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Sex Work

SESTA Will Harm Sex Workers, Digital Sex Educators and the Freedom of the Internet

If you haven’t heard, the US Government just passed the “Stop Enabling Sex Traffickers Act” – which in theory sounds like a very good thing. What kind of monster doesn’t want to stop sex trafficking, right? But for all the good intention that this bill apparently aimed for (we’re looking at you Amy Schumer), there’s a vast number of problems with it – it’s sloppily crafted, vague, and threatens the digital freedom of the internet.

But beyond the threat of theoretical digital censorship –  as a woman, and former sex worker, I have other major concerns. 

The bill specifically states to shut down websites that “unlawfully promote and facilitate prostitution and contribute to sex trafficking”. News flash ya’ll, there’s a difference between prostitution and sex trafficking, and conflating the two – which lawmakers do, over and over again – is done intentionally and results in an increase in crimes against women.  So often, prostitution and sex trafficking are coupled together in phrases like this which perpetuates a stigma that ultimately costs lives. 

Now let’s talk about the digital networks that this bill will affect- the big ones are Craigslist and Backpage – but the legislative language is so vaguely written that it could apply to private online forums and even direct messages and emails. That means that the digital networks used by sex workers to compare notes, share information on violent johns and screen clients will all be under attack, leaving sex workers even more vulnerable to danger.

Laws like this have proven to be failures in the past, both in the US and abroad. Websites that allow sex workers to advertise their services and screen their clients have provided a safer environment to operate. A 2017 study from Baylor and West Virginia Universities suggests that during the time that Craigslist provided an erotic services section on their front page, the rate of female homicide was reduced by 17.4%. This staggering discovery is not one of a kind; journalist and author Alison Bass writes in her book, Getting Screwed:

“…laws criminalizing prostitution are not only largely ineffective in curbing the sex trade, but are creating an atmosphere that encourages the exploitation of sex workers, and violence against all women. A growing body of research shows that anti-prostitution laws only make it more difficult for sex workers to protect themselves from physical harm, and from sexually transmitted diseases such as HIV.”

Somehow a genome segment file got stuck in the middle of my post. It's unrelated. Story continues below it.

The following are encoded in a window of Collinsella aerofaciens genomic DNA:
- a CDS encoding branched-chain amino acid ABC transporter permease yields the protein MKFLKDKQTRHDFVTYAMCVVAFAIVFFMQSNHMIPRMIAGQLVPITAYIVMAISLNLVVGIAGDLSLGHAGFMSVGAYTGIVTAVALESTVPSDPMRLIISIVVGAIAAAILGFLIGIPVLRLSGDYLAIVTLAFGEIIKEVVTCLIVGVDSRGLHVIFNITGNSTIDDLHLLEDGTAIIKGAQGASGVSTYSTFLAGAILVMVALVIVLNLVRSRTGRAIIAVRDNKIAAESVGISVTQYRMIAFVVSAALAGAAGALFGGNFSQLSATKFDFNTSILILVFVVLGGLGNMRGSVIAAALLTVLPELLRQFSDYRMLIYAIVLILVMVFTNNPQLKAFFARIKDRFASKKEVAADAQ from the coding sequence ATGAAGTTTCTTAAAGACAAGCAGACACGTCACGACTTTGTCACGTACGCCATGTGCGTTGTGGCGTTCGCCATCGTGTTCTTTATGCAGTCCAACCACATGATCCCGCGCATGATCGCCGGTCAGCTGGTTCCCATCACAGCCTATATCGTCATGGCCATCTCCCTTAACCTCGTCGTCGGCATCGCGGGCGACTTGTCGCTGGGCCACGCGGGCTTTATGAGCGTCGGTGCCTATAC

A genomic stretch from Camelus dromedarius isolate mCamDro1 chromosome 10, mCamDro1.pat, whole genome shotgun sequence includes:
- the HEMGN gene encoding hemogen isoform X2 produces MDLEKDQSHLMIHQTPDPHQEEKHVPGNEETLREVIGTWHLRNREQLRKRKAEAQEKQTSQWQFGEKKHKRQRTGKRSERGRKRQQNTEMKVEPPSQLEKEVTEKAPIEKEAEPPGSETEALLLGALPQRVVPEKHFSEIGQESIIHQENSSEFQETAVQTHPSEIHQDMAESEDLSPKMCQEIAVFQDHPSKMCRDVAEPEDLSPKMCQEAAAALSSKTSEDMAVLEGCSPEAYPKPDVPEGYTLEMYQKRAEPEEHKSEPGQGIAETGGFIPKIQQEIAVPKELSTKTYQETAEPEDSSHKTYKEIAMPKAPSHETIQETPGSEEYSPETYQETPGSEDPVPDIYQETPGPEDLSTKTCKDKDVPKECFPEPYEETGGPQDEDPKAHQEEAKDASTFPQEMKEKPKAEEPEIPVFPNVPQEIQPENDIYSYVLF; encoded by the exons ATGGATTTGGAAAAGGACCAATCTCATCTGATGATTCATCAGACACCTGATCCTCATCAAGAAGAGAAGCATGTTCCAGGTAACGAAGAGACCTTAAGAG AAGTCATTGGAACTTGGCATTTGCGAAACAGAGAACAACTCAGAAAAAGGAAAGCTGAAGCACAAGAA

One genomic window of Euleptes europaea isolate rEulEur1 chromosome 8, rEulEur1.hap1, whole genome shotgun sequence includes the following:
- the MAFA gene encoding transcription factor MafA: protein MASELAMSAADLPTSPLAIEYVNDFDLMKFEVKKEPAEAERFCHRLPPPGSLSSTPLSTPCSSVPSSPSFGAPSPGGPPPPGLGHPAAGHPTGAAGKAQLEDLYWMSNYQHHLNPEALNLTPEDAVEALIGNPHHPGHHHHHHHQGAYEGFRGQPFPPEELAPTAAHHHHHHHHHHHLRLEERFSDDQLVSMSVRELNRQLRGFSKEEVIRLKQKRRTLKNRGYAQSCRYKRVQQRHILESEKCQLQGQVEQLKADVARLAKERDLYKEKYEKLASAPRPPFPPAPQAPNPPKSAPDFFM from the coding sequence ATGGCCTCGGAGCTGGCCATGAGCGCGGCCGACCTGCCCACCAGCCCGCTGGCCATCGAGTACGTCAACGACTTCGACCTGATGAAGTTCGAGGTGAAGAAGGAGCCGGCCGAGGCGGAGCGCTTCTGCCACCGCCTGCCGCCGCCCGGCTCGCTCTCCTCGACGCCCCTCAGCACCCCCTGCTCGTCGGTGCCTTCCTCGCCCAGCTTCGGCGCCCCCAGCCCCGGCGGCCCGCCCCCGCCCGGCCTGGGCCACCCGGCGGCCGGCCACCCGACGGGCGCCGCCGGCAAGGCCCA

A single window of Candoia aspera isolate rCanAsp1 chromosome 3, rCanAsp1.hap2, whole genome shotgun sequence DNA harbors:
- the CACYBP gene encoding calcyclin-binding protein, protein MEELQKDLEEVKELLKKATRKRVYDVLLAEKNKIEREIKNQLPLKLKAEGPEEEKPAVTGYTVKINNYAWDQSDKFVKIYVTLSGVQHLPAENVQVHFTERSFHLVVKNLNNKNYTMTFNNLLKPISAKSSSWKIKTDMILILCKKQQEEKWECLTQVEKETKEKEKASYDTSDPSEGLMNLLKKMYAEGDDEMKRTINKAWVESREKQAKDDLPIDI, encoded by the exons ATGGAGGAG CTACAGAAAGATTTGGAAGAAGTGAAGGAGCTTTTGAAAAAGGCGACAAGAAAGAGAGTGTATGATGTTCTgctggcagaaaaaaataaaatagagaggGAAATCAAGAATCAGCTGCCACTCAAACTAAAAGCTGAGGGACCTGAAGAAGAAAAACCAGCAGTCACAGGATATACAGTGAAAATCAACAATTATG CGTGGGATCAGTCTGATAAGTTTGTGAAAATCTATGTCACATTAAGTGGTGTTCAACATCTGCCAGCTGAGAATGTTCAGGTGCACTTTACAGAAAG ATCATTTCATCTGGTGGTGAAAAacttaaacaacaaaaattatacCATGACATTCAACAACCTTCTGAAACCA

Legal conflation of sex work and sex trafficking doesn’t only affect sex workers themselves; research  on whether these laws are effective on stopping sex trafficking is inconclusive, and conflation has rendered statistics about sex trafficking unreliable. Data is often sourced in a way that does not distinguish between consenting adults and forced laborers. 

In New Zealand, laws are a bit different; in 2003, sex work was decriminalized. Since then, the United NationsWorld Health Organization, and Amnesty International have praised New Zealand’s model for its efficacy. The United Nations has pushed for legalization of sex work globally in and effort to reduce violence and health issues. Similarly, in Germany, when sex work was decriminalized in 2001, a drop in trafficking was reported.

The consequences for those who in the sex space, like sex educators, sexual positive advocates and feminists? Rhett Jones at Gizmodo says that SESTA will lead some platforms to over-censor content with heavy-handed algorithms because it’s just too expensive to police it with humans, and algorithms are bad at nuance. An algorithm could easily confuse the language of sex educators and sexual assault survivors with those of a sex trafficker. (Here at Salty, we’ve already experienced this – being banned by Mailchimp within hours of our launch – not because our content is illegal in any way, but because the algorithms ping words like ‘sex’ and automatically put them into the spam basket, regardless of context.)

In order to move forward, language needs to change. Sex work needs to be decriminalized. Laws like SESTA/ FOSTA only enforce stigma, prohibit researchers from sourcing reliable data, and reduce the amount of safe work environments for sex workers. This law will cost lives, and only move us backwards in a fight against sex trafficking.

From the mouth of Babes: 

Rebecca Knox, a femme Dom from Pittsburg, says that “this bill eliminates the digital networks by which sex workers advertise and are able to safely screen their clients. We need better terminology for sex work and sex trafficking because they are vastly different and lumping in everyone who is operating adult businesses legally with actual criminals only furthers stigma around sex, porn, and other adult entertainment businesses.” 

Angie an NYC Dominatrix, states “It will put those who are already the most vulnerable in even more danger. It’s important that people like me and others on the more privileged spectrum of the whorearchy to speak up and time for people who consider themselves allies to demonstrate their support.”

Nessa from New Orleans says “I don’t need to be rescued. What I need, all survival sex workers need, all outdoor sex workers, call girls, escorts and rent boys need is decriminalization.” 


Molly Martin is a journalist living in Brooklyn, NY. A former exotic dancer, whe hopes to bring attention to the rights of under privileged sex workers and educate to fight the stigma associated with sex work. She also loves long walks on the beach.

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